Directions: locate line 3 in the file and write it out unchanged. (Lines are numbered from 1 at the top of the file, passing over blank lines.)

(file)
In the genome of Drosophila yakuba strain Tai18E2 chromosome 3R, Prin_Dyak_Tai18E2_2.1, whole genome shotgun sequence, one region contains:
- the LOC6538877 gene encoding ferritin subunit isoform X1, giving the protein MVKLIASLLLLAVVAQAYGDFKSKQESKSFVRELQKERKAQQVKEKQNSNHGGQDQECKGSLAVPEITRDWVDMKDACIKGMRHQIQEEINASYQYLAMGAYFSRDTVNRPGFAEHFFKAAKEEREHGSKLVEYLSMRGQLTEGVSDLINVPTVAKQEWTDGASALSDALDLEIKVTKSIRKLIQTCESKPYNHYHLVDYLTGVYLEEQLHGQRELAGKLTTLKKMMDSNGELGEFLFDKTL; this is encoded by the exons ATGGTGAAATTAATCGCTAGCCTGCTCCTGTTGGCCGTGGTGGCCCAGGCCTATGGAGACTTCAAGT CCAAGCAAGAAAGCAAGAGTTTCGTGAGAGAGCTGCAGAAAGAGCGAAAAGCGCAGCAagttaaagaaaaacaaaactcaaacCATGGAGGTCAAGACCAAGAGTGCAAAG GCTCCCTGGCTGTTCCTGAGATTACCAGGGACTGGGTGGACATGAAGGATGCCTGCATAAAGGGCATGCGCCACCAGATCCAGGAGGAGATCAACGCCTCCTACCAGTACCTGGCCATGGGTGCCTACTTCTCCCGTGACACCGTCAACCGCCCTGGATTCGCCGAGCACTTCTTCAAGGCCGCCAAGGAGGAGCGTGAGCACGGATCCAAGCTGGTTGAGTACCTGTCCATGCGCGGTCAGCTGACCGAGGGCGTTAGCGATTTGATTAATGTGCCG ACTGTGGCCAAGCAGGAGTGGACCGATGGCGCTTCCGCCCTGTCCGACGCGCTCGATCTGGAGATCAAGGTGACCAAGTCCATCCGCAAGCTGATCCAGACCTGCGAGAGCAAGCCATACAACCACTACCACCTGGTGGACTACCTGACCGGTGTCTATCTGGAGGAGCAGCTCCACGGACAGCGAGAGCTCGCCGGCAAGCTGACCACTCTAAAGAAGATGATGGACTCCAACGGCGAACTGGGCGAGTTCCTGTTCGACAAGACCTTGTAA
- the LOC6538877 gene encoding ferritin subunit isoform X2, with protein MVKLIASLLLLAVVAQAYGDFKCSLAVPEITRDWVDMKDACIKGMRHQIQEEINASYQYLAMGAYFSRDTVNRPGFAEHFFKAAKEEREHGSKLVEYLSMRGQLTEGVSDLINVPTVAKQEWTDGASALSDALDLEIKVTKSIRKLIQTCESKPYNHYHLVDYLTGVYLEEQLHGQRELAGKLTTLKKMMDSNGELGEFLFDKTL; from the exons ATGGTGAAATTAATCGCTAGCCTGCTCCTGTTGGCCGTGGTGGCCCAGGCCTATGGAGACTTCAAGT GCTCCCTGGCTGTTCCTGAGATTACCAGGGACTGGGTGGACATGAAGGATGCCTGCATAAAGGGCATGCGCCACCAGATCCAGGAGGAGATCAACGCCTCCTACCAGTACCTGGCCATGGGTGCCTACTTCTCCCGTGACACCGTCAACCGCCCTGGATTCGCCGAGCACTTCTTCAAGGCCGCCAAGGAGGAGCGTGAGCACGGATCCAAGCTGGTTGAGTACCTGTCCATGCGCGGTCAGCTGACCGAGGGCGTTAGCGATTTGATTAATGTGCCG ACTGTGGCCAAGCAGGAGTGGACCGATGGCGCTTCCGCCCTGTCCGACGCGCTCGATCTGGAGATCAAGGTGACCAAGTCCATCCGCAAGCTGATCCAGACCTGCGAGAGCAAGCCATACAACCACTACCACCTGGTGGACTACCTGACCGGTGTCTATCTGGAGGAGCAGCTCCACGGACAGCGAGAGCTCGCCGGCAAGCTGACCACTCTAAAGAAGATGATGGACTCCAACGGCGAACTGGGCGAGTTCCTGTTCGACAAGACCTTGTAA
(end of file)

- the LOC6538877 gene encoding ferritin subunit isoform X2, with protein MVKLIASLLLLAVVAQAYGDFKCSLAVPEITRDWVDMKDACIKGMRHQIQEEINASYQYLAMGAYFSRDTVNRPGFAEHFFKAAKEEREHGSKLVEYLSMRGQLTEGVSDLINVPTVAKQEWTDGASALSDALDLEIKVTKSIRKLIQTCESKPYNHYHLVDYLTGVYLEEQLHGQRELAGKLTTLKKMMDSNGELGEFLFDKTL; from the exons ATGGTGAAATTAATCGCTAGCCTGCTCCTGTTGGCCGTGGTGGCCCAGGCCTATGGAGACTTCAAGT GCTCCCTGGCTGTTCCTGAGATTACCAGGGACTGGGTGGACATGAAGGATGCCTGCATAAAGGGCATGCGCCACCAGATCCAGGAGGAGATCAACGCCTCCTACCAGTACCTGGCCATGGGTGCCTACTTCTCCCGTGACACCGTCAACCGCCCTGGATTCGCCGAGCACTTCTTCAAGGCCGCCAAGGAGGAGCGTGAGCACGGATCCAAGCTGGTTGAGTACCTGTCCATGCGCGGTCAGCTGACCGAGGGCGTTAGCGATTTGATTAATGTGCCG ACTGTGGCCAAGCAGGAGTGGACCGATGGCGCTTCCGCCCTGTCCGACGCGCTCGATCTGGAGATCAAGGTGACCAAGTCCATCCGCAAGCTGATCCAGACCTGCGAGAGCAAGCCATACAACCACTACCACCTGGTGGACTACCTGACCGGTGTCTATCTGGAGGAGCAGCTCCACGGACAGCGAGAGCTCGCCGGCAAGCTGACCACTCTAAAGAAGATGATGGACTCCAACGGCGAACTGGGCGAGTTCCTGTTCGACAAGACCTTGTAA